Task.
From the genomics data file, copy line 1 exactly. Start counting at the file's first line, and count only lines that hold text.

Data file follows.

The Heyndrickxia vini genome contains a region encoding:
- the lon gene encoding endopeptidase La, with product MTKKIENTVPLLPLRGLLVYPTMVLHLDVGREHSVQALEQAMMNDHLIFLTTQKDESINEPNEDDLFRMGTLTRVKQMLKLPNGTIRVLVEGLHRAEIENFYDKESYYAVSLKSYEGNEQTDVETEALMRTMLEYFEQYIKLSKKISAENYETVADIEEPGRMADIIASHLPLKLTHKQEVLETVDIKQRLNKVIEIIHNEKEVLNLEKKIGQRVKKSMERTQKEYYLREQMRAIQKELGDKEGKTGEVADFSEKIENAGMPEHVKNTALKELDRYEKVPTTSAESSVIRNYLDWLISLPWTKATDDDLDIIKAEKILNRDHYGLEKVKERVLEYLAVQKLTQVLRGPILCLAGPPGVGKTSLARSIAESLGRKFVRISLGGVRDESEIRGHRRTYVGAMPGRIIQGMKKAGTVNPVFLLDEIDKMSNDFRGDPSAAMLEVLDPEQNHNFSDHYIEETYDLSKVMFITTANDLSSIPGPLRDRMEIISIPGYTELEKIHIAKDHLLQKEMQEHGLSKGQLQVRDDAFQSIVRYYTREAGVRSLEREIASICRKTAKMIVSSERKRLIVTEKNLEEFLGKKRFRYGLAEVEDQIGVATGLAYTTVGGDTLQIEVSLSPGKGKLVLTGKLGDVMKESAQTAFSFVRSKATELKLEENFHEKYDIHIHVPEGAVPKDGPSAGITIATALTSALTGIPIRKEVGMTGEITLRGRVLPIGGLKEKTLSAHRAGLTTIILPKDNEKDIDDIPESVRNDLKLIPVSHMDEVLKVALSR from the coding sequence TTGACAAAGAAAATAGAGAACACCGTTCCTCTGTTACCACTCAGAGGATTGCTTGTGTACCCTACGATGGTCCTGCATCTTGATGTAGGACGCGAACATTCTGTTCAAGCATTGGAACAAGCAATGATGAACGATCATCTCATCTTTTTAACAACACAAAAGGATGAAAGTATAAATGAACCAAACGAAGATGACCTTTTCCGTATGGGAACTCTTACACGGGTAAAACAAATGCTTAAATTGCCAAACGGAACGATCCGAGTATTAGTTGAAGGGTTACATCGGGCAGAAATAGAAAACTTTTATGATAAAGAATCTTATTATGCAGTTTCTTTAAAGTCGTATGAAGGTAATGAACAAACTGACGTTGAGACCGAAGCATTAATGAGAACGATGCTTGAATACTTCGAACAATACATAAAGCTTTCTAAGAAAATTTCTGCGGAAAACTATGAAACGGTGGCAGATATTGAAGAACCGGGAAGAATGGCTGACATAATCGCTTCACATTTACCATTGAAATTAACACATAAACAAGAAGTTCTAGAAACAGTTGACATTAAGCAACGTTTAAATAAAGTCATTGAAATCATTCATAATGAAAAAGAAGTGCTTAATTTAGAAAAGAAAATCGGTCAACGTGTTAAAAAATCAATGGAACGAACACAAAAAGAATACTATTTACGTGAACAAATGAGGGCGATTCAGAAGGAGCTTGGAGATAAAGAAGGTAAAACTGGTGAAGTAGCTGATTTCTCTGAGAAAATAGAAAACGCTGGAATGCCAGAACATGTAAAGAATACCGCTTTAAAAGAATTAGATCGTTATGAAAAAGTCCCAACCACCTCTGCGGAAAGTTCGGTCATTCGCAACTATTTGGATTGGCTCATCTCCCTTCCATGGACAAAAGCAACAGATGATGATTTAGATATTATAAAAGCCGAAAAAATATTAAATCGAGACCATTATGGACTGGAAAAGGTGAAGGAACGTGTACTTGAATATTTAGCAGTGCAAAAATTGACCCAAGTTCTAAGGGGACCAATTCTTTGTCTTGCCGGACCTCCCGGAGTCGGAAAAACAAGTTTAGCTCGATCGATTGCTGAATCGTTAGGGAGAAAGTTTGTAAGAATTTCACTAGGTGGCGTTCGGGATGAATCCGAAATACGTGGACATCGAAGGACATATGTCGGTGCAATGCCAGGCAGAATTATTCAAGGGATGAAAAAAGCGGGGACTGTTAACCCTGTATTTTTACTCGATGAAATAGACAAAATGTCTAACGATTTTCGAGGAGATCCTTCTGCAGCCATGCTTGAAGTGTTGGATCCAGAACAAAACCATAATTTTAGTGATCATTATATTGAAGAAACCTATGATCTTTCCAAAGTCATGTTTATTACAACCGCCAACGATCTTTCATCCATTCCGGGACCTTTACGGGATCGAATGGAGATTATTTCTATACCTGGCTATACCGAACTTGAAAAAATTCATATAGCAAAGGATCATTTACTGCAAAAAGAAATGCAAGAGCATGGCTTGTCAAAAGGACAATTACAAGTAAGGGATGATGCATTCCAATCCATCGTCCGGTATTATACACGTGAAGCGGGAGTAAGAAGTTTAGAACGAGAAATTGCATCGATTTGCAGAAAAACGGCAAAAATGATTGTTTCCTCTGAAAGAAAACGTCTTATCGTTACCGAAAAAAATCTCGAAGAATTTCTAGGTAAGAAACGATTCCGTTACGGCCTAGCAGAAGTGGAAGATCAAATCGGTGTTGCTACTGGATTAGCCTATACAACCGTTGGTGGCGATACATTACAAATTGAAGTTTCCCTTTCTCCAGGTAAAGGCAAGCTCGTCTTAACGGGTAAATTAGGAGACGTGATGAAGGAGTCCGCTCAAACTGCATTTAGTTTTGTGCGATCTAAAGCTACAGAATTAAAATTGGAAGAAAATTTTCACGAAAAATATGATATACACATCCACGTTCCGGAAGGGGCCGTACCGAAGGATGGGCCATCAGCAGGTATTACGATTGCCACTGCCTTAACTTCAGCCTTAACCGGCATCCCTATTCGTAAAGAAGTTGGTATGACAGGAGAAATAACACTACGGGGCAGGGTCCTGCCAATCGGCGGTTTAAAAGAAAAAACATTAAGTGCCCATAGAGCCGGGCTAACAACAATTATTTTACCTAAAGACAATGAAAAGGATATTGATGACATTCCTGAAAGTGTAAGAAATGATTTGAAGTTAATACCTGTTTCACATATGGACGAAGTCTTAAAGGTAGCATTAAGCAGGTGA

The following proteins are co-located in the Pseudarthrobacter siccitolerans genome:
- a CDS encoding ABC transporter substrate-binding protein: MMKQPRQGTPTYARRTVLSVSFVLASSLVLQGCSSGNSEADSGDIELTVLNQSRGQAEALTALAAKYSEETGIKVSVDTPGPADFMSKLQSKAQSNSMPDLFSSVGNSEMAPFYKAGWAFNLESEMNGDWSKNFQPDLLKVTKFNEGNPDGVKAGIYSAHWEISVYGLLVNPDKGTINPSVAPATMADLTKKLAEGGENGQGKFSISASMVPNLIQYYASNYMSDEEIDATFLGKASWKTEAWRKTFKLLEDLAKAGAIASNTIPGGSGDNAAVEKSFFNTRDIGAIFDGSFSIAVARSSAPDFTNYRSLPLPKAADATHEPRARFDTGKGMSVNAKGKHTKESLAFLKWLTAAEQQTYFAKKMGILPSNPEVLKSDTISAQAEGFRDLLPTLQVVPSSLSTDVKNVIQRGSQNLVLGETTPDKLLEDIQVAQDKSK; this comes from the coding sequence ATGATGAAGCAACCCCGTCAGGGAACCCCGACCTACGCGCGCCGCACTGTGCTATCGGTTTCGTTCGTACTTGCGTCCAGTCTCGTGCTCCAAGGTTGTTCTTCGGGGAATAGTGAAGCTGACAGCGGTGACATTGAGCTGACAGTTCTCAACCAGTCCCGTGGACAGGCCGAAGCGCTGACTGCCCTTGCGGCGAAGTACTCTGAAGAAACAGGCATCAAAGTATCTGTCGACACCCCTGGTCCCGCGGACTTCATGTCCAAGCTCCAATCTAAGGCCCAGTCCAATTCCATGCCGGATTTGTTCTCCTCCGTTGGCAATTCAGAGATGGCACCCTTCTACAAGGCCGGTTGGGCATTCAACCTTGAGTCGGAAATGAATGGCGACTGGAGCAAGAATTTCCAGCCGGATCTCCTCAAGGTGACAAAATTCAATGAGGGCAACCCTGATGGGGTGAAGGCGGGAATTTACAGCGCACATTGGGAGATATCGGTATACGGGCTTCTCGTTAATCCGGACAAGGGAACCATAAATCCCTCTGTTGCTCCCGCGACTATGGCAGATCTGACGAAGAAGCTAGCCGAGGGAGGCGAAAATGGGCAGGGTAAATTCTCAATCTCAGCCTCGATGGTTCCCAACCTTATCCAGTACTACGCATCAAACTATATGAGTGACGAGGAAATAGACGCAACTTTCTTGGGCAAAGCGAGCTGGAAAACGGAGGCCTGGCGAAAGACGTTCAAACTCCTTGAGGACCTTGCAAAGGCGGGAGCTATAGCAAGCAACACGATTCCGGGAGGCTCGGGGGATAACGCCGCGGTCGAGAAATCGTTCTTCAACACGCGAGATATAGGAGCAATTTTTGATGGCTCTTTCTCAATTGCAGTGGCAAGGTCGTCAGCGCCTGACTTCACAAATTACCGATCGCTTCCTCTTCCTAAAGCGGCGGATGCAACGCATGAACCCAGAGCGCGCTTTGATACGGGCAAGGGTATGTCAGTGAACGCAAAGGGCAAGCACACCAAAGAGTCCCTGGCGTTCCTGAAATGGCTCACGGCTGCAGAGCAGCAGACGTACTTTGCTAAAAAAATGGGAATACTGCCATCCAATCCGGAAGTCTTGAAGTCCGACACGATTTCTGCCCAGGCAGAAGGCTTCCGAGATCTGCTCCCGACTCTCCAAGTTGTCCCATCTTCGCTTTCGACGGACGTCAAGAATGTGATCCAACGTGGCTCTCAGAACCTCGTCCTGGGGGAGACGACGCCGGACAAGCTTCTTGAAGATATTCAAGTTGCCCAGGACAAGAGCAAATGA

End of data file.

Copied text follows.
The Heyndrickxia vini genome contains a region encoding: